ISDN PRI service has 23 B channels and 1 D channel, each of which supports a full 64 Kbps. The D channel is used to carry signaling information for the other 23 B channels. Internationally, ISDN PRI has 30 B channels of 64 Kbps and two signaling channels. PRI was intended for use by higher bandwidth or shared customer devices such as a LAN, a personal computer, and a Private Branch Exchange (PBX).
After the definition of Broadband ISDN (B-ISDN), also known as Asynchronous Transfer Mode (ATM), the PRI and BRI ISDN standards are now referred to collectively as Narrowband ISDN (N-ISDN).
Another name for ISDN BRI channel is Digital Subscriber Line. Digital subscriber line is a three-channel digital line that links the ISDN customer's terminal to the telephone company switch with four ordinary copper telephone wires. The digital subscriber line is operated at the Basic Rate Interface (with two 64 Kbps circuit switched channels and one 16 Kbps packet switched channel). The digital subscriber line can carry both voice and data signals at the same time, in both directions. The digital subscriber line also carries the signaling data used for call information and customer data.
A digital loop carrier (hereafter DLC), refers to network transmission equipment used to provide network access. DLC is used in situations in which the cost of the terminating DLC equipment is more than offset by the savings in copper distribution accomplished by eliminating the need for as many individual copper pairs. DLC systems normally have two parts, a Central Office Terminal (COT) and a Remote terminal (RT). The central office terminal provides the multiplexing/demultiplexing function of individual voice signals to the composite multiplexed signal at the interface between the switching equipment and the DLC. The remote terminal provides the multiplexing/demultiplexing function at the interface between the individual subscriber pairs and the DLC.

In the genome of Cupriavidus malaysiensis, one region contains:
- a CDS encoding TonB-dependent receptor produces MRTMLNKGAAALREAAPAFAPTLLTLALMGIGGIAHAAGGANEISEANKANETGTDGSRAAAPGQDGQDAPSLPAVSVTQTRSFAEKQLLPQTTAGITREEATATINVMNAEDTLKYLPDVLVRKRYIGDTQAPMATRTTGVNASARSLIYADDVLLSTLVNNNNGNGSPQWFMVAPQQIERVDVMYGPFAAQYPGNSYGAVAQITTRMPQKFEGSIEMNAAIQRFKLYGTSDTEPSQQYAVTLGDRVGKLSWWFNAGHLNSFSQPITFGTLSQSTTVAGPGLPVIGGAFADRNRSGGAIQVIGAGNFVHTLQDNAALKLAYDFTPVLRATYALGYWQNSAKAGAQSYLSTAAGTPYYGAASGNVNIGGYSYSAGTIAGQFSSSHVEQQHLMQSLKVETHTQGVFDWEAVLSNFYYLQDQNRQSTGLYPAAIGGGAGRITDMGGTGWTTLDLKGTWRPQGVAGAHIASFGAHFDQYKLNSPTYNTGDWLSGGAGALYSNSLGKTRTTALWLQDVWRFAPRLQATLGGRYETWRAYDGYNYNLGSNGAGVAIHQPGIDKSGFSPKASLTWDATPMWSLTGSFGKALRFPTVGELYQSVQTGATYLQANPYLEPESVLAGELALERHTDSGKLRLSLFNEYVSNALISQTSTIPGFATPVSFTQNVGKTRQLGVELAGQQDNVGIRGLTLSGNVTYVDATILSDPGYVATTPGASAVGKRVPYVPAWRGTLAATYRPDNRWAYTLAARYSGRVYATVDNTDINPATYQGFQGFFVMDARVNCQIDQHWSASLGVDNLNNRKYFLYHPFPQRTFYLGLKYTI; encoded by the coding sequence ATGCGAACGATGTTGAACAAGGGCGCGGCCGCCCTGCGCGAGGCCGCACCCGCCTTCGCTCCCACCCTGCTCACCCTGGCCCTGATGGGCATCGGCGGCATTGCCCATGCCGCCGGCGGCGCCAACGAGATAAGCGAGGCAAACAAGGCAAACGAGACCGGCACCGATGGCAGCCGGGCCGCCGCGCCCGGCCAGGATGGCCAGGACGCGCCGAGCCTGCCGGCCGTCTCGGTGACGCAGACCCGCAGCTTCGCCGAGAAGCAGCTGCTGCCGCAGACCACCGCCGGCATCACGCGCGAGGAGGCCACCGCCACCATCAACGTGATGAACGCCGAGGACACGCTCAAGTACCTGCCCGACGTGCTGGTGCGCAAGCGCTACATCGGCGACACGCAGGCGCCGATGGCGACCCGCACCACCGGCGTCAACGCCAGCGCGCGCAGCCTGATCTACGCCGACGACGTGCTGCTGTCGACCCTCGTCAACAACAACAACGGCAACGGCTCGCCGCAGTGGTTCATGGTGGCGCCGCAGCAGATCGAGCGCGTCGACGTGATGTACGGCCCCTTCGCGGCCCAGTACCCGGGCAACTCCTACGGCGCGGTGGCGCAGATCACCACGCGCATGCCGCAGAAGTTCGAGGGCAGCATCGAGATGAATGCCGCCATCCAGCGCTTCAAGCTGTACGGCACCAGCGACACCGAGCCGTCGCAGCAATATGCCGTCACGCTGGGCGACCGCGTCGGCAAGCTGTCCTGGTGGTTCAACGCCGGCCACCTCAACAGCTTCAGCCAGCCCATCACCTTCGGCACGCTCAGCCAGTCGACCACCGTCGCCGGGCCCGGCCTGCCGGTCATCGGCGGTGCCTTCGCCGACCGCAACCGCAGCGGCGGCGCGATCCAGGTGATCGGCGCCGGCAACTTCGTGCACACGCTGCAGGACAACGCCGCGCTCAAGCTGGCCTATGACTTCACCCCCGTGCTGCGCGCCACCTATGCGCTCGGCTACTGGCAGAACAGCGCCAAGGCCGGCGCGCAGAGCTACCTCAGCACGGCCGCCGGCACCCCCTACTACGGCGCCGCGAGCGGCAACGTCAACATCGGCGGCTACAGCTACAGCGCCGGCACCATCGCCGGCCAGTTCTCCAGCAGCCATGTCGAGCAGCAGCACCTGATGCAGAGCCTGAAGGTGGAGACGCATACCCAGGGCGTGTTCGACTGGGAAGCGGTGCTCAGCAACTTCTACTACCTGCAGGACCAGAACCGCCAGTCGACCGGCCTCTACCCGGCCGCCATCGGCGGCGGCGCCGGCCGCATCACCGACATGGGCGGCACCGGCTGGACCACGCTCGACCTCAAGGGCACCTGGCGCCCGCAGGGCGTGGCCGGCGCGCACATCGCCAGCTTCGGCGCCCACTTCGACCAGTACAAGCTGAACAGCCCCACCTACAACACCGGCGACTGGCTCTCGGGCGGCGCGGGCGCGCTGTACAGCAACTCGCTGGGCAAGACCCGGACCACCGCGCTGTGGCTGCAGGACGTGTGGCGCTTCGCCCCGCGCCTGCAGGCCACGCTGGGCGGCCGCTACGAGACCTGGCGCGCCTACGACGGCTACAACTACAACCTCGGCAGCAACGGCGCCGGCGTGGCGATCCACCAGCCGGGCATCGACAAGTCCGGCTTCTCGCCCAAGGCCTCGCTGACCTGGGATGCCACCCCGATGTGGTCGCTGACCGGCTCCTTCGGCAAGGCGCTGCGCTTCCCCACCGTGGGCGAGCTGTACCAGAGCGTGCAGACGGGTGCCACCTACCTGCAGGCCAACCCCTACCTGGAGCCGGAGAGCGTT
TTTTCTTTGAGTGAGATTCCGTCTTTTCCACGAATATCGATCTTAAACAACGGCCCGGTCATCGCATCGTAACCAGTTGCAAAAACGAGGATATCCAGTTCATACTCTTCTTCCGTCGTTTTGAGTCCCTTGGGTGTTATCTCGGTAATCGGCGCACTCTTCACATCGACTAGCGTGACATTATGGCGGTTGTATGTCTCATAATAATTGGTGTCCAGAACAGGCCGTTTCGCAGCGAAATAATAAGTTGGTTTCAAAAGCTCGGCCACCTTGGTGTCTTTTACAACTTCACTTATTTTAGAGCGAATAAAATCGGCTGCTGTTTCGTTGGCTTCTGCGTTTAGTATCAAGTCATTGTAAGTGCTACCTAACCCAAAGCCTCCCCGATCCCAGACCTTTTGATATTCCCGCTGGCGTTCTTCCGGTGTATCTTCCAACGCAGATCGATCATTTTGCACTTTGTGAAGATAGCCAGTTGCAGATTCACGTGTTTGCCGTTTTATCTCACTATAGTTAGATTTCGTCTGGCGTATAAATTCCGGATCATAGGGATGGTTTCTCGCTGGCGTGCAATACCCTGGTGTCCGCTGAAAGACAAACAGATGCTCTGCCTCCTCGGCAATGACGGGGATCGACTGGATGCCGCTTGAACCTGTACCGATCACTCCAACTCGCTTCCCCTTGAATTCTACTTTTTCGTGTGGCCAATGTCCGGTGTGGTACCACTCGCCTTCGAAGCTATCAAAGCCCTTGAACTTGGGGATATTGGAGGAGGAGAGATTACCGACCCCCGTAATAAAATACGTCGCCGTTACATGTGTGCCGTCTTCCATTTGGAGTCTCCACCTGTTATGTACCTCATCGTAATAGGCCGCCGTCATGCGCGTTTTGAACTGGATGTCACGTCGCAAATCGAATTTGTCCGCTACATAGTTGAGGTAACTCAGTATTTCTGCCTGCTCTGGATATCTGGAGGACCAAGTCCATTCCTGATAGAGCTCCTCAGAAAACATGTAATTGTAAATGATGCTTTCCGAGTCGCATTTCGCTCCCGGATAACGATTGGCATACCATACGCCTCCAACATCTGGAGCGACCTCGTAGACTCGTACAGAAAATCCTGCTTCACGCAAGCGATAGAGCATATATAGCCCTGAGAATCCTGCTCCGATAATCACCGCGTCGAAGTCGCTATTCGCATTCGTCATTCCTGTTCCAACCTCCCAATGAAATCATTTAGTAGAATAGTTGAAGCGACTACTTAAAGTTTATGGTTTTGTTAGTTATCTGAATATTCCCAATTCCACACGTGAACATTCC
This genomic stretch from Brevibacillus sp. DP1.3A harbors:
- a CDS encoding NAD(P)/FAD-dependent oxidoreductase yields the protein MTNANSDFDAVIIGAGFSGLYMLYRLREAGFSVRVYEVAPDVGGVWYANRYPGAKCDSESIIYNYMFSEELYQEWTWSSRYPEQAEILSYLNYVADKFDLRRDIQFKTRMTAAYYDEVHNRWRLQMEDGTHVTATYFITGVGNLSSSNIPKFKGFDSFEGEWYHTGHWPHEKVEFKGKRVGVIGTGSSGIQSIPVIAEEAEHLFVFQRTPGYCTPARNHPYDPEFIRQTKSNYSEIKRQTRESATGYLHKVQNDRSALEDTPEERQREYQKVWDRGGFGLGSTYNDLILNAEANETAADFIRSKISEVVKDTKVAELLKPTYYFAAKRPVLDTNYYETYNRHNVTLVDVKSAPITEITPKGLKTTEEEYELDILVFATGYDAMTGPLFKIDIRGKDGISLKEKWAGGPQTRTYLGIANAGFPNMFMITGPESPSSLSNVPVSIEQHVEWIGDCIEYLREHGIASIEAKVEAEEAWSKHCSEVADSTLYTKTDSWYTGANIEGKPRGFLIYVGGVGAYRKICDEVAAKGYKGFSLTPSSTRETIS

The point of presence (POP) represents the physical place within a local access and transport area (LATA) where a long distance carrier or cellular provider interfaces with the network of the local exchange carrier (LEC) or local telephone company. A LATA is one of 16 local geographic areas in the U.S. within which local telephone companies may offer telecommunications services.
A digital subscriber loop (hereafter DSL), is the connection between an individual subscriber and a point of access to a shared data transport network or the point of presence. Often a digital subscriber loop is implemented by adapting an existing twisted wire pair that was previously intended as an analog telephone subscriber loop. Digital signals along a twisted wire pair may take the form of an ISDN n B+D signal, consisting of “n” number of bearer channels and a data channel for user-network signaling.
Data network services are categorized as being either connection-oriented or connectionless. Connection-oriented services involve establishing a connection between physical or logical end points of a network prior to the transfer of data. Examples of connection-oriented network services (CONS) are ATM and Frame Relay.
Connectionless data services provide end-to-end logical connectivity and do not require the establishment of a connection prior to data transfer. Examples of connectionless networking services (CLNS) are Internet Protocol (IP) and Switched Multimegabit Data Service (SMDS), mentioned above.